Types Of Volcanism In Different Arcs

The most essential part of an island arc is the volcanic center, consisting of a line of volcanic islands comprising volcanic and pyroclastic debris, forming a linear chain about 60-70 miles (100-110 km) above the subducting slab. In island arcs the volcanic rocks are generally of several different types called volcanic series. These include a tholeiitic series, consisting of tholeiitic basalt, andesite, and less common dacite. The calc-alkaline series has basalts rich in alumina, abundant andesite, dacite, and some rhyolite. A third series, the alkali series, includes a sodic group dominated by alkali olivine basalt, alkalic andesite, trachyite, and alkalic rhyolite. A rarer assemblage of volcanic rocks consists of the shoshonite group, comprising of shoshonite, latite, and leucite-bearing magmatic rocks.

The magmatic rocks in island and continental-margin arcs are built on a basement or substrate made of older oceanic crust, or on the edge of a continent. Some arcs change along strike, being built on the edge of a continent in one location and extending off into the ocean, such as the Aleutians, which are built on North American basement in the east and extend to an oceanic island arc in the west. A similar transition exists in the arc system in Indonesia that extends from Bali to West Papua (Irian Jaya) to sumatra. There is a general correlation between the type of magma that erupts in arc and the type of underlying crust. Arcs built on oceanic crust are dominated by tholeiitic-type volcanic series, whereas arcs built on thicker continental basement are more evolved and have more of the calc-alkaline and sho-shonitic series erupted in their volcanic centers.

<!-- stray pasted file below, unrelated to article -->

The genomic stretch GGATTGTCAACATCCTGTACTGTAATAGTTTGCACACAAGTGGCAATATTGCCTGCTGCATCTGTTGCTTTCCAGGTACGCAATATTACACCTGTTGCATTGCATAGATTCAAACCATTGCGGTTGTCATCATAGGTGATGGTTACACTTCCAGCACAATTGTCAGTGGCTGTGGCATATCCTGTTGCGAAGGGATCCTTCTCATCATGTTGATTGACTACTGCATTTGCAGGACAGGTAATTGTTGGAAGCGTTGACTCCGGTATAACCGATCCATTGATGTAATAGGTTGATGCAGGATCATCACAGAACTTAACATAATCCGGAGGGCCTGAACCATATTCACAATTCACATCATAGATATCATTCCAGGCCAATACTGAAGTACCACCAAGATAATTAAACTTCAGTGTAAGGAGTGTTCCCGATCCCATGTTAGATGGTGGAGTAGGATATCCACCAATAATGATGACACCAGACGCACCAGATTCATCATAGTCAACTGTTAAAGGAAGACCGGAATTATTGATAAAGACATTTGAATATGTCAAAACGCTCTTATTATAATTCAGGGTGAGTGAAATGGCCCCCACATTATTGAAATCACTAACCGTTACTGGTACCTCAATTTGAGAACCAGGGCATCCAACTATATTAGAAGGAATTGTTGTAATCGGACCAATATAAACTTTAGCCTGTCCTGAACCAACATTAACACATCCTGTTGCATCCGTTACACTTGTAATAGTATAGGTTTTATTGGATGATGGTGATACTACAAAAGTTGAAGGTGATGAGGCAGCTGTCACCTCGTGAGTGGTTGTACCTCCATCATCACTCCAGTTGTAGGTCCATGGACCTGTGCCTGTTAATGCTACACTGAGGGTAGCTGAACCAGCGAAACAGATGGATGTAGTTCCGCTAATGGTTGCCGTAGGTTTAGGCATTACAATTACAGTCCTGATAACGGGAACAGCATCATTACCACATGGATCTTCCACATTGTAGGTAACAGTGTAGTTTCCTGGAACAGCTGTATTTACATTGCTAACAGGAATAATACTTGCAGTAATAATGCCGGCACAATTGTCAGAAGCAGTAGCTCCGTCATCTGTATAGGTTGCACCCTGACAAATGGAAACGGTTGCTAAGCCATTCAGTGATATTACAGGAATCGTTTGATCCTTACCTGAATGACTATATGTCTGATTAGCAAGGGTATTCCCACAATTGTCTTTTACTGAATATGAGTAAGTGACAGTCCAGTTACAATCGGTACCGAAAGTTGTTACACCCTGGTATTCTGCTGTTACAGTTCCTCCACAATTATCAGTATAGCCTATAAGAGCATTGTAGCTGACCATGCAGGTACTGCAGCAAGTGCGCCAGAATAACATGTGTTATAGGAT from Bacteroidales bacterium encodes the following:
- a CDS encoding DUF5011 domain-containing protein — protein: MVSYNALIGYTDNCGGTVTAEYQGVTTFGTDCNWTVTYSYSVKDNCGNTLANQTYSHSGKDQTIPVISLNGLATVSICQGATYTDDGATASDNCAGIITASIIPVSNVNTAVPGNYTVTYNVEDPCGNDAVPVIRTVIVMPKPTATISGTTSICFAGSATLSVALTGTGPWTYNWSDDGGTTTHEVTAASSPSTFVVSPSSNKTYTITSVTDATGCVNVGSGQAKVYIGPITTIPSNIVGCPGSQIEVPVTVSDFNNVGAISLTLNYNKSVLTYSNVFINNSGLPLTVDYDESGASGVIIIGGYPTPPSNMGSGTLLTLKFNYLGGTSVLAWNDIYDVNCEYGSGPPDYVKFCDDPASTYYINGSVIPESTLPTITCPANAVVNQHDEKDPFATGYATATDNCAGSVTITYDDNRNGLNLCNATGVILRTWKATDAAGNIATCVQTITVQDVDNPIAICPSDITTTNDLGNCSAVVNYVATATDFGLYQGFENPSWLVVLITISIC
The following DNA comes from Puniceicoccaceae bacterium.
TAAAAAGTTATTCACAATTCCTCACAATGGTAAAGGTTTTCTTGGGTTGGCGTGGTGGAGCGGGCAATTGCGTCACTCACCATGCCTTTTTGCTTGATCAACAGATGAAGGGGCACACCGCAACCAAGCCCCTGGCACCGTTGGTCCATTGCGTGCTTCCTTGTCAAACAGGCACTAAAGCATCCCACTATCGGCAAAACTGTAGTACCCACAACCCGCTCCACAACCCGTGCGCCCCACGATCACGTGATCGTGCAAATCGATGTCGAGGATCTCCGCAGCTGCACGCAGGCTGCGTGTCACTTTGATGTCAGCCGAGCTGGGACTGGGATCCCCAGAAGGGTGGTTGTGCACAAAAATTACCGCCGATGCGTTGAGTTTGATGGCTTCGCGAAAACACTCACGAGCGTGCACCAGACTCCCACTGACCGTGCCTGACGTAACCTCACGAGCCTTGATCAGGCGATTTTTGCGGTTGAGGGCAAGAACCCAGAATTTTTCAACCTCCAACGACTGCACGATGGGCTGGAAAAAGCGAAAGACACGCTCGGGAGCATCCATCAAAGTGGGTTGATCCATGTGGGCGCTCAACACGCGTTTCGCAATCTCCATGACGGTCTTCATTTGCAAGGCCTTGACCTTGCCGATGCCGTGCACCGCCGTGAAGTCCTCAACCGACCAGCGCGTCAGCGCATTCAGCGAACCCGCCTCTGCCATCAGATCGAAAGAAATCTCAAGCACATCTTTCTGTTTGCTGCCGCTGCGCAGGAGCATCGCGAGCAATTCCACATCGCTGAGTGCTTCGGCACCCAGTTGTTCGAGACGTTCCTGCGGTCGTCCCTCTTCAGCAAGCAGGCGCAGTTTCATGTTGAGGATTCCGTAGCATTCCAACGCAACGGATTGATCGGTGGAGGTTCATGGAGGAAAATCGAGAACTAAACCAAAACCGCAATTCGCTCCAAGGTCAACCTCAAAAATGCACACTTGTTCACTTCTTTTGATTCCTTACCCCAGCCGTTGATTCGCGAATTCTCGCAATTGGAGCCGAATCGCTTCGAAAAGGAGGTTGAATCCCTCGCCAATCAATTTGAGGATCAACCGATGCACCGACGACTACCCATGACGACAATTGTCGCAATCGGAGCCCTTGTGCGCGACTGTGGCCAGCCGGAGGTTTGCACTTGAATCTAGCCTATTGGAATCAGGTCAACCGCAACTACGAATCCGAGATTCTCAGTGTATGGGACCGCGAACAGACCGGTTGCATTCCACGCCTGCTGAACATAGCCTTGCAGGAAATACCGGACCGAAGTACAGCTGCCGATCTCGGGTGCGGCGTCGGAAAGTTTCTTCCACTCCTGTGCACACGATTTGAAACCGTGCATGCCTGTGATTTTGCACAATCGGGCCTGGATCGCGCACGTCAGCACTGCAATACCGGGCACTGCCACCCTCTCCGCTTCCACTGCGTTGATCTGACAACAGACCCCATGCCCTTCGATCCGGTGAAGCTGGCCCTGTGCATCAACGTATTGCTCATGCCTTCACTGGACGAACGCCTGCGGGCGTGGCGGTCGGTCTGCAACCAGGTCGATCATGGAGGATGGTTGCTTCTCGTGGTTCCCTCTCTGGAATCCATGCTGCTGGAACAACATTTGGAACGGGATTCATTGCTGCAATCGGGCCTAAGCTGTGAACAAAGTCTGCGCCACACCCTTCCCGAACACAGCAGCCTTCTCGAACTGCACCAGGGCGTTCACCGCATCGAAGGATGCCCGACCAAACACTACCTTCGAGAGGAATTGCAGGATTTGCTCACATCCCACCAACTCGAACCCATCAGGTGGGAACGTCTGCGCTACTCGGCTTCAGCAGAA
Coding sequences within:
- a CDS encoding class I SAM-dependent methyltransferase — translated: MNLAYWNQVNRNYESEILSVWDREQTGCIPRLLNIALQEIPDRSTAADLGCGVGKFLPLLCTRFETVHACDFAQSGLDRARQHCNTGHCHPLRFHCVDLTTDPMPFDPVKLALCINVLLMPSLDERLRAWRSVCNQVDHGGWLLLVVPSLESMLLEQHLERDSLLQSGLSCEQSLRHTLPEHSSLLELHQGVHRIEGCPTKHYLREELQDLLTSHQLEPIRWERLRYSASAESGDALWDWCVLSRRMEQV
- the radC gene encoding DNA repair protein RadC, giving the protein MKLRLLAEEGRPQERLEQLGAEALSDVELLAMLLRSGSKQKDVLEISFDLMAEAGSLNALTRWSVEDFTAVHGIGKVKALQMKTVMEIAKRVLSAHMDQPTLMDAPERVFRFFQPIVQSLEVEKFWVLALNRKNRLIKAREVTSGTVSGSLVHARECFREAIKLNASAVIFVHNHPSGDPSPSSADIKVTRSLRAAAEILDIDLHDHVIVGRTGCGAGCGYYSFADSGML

Continue reading here: Thera Greece 3650 years before Present

Was this article helpful?

0 0